At God’s direction in Exodus 25:18-20 they were incorporated into the design of the Ark of the Covenant and into Solomon’s Temple, two of the most sacred icons.

Exodus 25:18–20:“And thou shalt make two cherubim of gold, of beaten work shalt thou make them,in the two ends of the mercy seat. And make one cherub on the one end, and the other cherub on the other end: even of the mercy seat shall ye make the cherubim on the two ends thereof. And they shall stretch forth their wings on high, covering the mercy seat with their wings, and their faces shall look one to another; toward the mercy seat shall the faces of the cherubim be."

FYI don’t be insulted if you already know, but the mercy seat, was an object which rested upon the Ark of the Covenant, and was made of pure gold. (In other words it is a seat) The Ark and mercy seat were kept inside the Holy of Holies-the Temple’s innermost sanctuary.

In Solomon’s temple which held the Ark of the Covenant we find this description in 1 Kings 6: 27-29 and he set the cherubim within the inner house: and they stretched forth their wings, so one wall, and the wing of the other cherub touched the other wall: and the midst of the house. And he overlaid them with gold. And he carved all the walls of the house round about with carved figure of cherubim and palm trees and open flowers, within and without.”

In I Kings verse 32 He even had the front doors carved with cherubim, palm trees, open flowers, and overlaid them with gold.

These descriptions are so magnificent that it is hard to contemplate how these remarkable angels described by the prophets became the chubby little cherubs we see in art and on cards.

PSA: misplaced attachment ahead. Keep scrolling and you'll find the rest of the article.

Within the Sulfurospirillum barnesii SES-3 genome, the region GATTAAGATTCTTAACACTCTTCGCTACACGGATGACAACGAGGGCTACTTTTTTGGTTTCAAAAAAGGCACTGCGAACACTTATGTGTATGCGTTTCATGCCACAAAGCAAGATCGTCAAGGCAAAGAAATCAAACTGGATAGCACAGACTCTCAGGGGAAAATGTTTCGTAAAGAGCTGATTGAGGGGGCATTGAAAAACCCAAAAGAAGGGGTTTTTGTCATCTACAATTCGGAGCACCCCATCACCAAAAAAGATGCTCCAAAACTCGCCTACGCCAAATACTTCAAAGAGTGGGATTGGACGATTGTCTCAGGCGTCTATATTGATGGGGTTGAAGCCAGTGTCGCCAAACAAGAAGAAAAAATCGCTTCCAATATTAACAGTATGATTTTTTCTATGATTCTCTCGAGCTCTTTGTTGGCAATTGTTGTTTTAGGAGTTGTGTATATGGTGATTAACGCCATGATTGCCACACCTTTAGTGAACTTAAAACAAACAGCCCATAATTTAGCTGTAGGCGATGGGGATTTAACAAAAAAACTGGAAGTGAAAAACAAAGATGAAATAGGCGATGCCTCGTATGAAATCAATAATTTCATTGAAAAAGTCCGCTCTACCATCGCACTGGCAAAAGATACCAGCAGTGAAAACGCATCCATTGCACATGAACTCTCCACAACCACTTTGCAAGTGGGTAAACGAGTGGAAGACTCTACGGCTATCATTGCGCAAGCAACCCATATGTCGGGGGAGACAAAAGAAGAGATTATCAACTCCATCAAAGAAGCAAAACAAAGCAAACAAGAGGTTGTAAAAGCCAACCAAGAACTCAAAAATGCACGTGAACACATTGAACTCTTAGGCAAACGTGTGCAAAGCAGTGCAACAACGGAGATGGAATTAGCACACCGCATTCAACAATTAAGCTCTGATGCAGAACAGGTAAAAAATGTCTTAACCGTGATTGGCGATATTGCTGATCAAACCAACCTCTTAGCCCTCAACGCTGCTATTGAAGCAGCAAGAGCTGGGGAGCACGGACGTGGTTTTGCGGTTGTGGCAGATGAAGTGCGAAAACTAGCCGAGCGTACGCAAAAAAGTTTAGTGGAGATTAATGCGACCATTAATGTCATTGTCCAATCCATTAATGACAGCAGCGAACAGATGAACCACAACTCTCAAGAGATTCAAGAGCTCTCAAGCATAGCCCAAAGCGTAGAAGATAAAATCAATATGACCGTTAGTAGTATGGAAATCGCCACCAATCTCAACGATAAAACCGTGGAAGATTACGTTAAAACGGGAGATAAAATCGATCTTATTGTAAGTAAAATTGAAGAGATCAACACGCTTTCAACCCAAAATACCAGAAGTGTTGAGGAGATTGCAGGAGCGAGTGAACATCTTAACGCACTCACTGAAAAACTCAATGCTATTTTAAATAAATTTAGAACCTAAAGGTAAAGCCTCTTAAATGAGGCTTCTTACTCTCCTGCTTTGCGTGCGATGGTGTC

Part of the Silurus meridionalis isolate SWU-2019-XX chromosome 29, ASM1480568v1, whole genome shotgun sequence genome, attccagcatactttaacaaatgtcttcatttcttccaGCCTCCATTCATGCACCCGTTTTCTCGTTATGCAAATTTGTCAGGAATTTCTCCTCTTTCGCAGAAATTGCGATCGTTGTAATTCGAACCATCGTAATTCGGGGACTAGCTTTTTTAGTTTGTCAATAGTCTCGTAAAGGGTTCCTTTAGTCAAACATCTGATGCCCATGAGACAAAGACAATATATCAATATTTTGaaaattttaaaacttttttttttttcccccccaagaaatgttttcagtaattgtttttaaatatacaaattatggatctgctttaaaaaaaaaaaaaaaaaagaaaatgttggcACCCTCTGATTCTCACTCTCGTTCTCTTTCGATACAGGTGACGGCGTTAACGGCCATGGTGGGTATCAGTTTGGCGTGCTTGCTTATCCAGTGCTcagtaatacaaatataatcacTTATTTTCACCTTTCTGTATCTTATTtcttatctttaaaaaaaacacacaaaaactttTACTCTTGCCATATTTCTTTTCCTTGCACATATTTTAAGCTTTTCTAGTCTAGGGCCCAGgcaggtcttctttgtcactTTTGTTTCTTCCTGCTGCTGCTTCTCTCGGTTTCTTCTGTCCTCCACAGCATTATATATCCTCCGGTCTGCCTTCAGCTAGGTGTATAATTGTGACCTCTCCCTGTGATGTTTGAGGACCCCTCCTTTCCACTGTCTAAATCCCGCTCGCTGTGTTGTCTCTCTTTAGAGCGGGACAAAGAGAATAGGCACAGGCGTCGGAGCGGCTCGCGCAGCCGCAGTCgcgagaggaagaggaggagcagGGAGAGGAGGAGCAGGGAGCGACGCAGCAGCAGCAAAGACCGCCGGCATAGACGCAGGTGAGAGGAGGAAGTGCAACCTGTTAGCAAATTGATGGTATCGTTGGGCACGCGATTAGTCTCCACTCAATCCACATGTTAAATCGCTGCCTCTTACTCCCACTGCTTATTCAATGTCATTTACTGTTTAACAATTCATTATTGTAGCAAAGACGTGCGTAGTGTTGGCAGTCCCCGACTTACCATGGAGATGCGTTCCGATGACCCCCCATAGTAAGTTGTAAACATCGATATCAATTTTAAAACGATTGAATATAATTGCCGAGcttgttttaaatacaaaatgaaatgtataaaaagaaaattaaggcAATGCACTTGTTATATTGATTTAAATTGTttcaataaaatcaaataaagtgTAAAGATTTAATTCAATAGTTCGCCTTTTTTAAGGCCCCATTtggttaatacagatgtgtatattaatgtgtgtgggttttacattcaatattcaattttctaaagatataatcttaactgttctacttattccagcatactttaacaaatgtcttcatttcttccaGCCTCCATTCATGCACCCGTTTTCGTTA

As you study the angels you will notice that God did not design any angels other than the Cherubim into his holiest sites.

10th April 2010, 22:17
The Cherubic Hymn


~ The Lyrics ~
We who mystically represent the Cherubim,
and sing to the life-giving Trinity the thrice-holy hymn,
let us now lay aside all earthly care:
that we may receive the King of all,
who comes invisibly upborne by the Angelic Hosts.
Alleluia, alleluia, alleluia.


The Cherubic Hymn is the primary cherubikon, or song of the angels, sung during every Divine Liturgy of the year except those of Holy Thursday and Holy Saturday. It occurs after the Gospel reading and is interrupted by the Great Entrance. The Cherubic Hymn was added to the Liturgy of St. John Chrysostom by order of the Emperor Justinian near the end of the sixth century.

In singing the Cherubic Hymn, we are asked to lay "aside all earthly care that we may receive the King of all" (Matt 24:44). We are asked to leave this temporary world so that we may make the "great entrance" with Christ into His Kingdom.

Cherubim are a type of angel usually involved in sacred work before God. They are generally described as winged creatures with feet and hands. The word(s) occurs over 90 times in the Old Testament and once in the New Testament at Heb. 9:5, "And above it were the cherubim of glory overshadowing the mercy seat; but of these things we cannot now speak in detail."


The use of the word Alleluia in the Liturgy is also a very old inheritance from the Synagogue. It became a cry of joy without much reference to its exact meaning in a language no longer understood (as did Hosanna). Its place in the Liturgy varied considerably. In the Byzantine Rite it comes as the climax of the Cherubic Hymn at the Great Entrance.

Alleluia may be literally rendered, "All hail to Him Who is!"--taking "All Hail" as equivalent to "Glory in the Highest," and taking "Who is" in the sense in which God said to Moses: "Thus shalt thou say to the children of Israel; WHO IS hath sent me to you.” It belonged, as a divinely authorized doxology, to the Hebrew liturgy from the beginning.